Boeing

Pollinators Create buzz at Boeing and Beyond

Easy-to-replicate pollinators help ecosystems thrive on scales large and small.

June 19, 2018 in Environment

From caterpillar to baby monarch, nurturing and perpetuating pollinators is important to our ecosystem.

Art Lenox

For over two decades, Art Lenox has supported remediation efforts at Boeing’s Santa Susana Field Laboratory, a nearly 3,000-acre mountain desert that once housed government rocket-engine testing and energy research in Southern California. This is just one of Boeing’s sites that now houses a pollinator, a green infrastructure habitat for species that fertilize most flowering plants and crops that sustain the ecosystem.

Lenox is also creating quite a buzz in the backyard of his Southern California home.

“As a kid, I loved monarch butterflies,” said Lenox. “Once in a while one would fly through our yard and I thought they were beautiful, graceful creatures. When I saw how remediation projects like the pollinator at Santa Susana help our overall ecosystem, I wanted to create my own.” Lenox asked his coworkers, experts in site restoration, about starting a pollinator. He then applied those Boeing best practices to his own home.

A quick trip to the garden store proved successful for Lenox’s backyard pollinator, where he learned that milkweed attracts monarch butterflies. After purchasing a few of the inexpensive plants and spreading them throughout his yard, Lenox said he and his wife noticed caterpillars settling in and setting up cocoons. “If you’re lucky, you’ll find a monarch emerge from that phase and sun itself before it gets strong enough to fly away,” he explained. “It’s a highlight when they cruise by.”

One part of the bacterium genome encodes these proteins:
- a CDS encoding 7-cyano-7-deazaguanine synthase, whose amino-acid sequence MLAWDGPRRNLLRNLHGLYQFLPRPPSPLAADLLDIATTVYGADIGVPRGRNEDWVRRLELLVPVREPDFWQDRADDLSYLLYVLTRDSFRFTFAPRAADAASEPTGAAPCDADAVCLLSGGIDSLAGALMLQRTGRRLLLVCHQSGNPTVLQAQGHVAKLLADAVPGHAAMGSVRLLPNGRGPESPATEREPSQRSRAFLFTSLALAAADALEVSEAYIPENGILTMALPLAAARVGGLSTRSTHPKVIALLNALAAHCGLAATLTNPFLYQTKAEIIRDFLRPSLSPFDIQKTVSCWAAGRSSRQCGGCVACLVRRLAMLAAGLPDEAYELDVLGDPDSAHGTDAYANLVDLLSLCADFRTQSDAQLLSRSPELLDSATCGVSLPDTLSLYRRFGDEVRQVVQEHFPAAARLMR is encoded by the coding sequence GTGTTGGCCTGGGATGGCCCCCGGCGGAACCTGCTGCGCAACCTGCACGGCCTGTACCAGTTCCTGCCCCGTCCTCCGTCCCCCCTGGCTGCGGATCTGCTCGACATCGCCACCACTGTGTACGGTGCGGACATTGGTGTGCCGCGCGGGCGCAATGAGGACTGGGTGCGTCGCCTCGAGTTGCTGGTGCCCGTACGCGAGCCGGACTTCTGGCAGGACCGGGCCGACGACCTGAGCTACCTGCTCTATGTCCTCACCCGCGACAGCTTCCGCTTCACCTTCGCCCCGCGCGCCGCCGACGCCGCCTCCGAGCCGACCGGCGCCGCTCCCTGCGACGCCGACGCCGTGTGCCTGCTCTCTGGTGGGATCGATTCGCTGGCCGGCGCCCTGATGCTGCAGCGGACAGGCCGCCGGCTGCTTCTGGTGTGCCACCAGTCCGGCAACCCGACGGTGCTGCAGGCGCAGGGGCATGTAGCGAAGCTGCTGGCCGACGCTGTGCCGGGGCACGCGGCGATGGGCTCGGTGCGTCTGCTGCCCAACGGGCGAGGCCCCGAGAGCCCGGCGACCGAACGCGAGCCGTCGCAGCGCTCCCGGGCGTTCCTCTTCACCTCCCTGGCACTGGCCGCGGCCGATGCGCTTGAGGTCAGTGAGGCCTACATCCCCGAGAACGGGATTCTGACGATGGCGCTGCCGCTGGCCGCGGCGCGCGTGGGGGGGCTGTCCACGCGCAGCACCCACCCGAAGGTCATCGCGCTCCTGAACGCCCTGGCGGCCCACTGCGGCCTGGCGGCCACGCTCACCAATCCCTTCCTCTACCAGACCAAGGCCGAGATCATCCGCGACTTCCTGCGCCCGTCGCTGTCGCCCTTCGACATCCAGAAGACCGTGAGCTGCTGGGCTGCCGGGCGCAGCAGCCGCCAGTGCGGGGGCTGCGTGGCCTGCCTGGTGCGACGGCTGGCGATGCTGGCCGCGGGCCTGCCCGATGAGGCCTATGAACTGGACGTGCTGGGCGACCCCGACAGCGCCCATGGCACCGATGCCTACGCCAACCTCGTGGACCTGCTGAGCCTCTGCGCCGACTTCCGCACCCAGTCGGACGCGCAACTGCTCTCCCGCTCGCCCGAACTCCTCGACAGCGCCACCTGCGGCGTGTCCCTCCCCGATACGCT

Fellow environmental engineer at Santa Susana, Paul Costa, explained why pollinators are so important, “Birds, bats, bees, butterflies and beetles are some of the species responsible for bringing us one out of every three bites of food.” When the pollinating animals travel from plant to plant, they sustain ecosystems and natural resources by helping plants reproduce.

Though Boeing works with community groups to restore habitat at a large scale, it’s easy for everyone to apply similar efforts at home. Small changes make a big difference to help pollinators survive and thrive.

Celebrate National Pollinator Week with your own backyard oasis

Boeing works with the Pollinator Partnership to create pollinators at a number of sites in addition to Santa Susana, including Wichita and the Pollinator Prairie outside of Kansas City. A pollinator planned for the Everett site has anticipated planting this fall, with plants popping up in 2019. Though these sites vary in geography and climate, the same practices apply to create habitat opportunities in every landscape.

National Pollinator Week, June 18 – 22, 2018, is a time to spread the word about the importance of pollinators and how to protect them. In honor of this year’s celebration, here are some tips for creating your own successful pollinator:

  • Pollinators can be big or small – from window boxes to backyards, every site can be a habitat
  • Seek out and utilize local plants native to your area
  • Create a “target” for pollinators to find by planting in clusters
  • Get to know experts at your local garden store— they are a wealth of knowledge and want to help the overall environment by providing helpful hints.

For more information, visit the Pollinator Partnership website.